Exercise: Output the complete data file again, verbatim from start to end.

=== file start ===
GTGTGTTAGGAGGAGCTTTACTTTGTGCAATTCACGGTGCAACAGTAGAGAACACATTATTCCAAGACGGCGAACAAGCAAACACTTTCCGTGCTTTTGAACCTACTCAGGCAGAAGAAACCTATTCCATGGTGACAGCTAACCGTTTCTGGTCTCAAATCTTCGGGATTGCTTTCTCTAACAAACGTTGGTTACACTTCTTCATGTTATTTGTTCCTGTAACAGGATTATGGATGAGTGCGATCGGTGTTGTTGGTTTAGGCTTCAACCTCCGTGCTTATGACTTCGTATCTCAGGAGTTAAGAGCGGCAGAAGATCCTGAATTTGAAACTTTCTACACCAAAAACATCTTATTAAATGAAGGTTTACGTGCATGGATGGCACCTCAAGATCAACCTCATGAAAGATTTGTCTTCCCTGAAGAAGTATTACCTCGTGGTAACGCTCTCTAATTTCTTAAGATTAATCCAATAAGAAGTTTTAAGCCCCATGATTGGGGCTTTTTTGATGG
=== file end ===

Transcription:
GTGTGTTAGGAGGAGCTTTACTTTGTGCAATTCACGGTGCAACAGTAGAGAACACATTATTCCAAGACGGCGAACAAGCAAACACTTTCCGTGCTTTTGAACCTACTCAGGCAGAAGAAACCTATTCCATGGTGACAGCTAACCGTTTCTGGTCTCAAATCTTCGGGATTGCTTTCTCTAACAAACGTTGGTTACACTTCTTCATGTTATTTGTTCCTGTAACAGGATTATGGATGAGTGCGATCGGTGTTGTTGGTTTAGGCTTCAACCTCCGTGCTTATGACTTCGTATCTCAGGAGTTAAGAGCGGCAGAAGATCCTGAATTTGAAACTTTCTACACCAAAAACATCTTATTAAATGAAGGTTTACGTGCATGGATGGCACCTCAAGATCAACCTCATGAAAGATTTGTCTTCCCTGAAGAAGTATTACCTCGTGGTAACGCTCTCTAATTTCTTAAGATTAATCCAATAAGAAGTTTTAAGCCCCATGATTGGGGCTTTTTTGATGG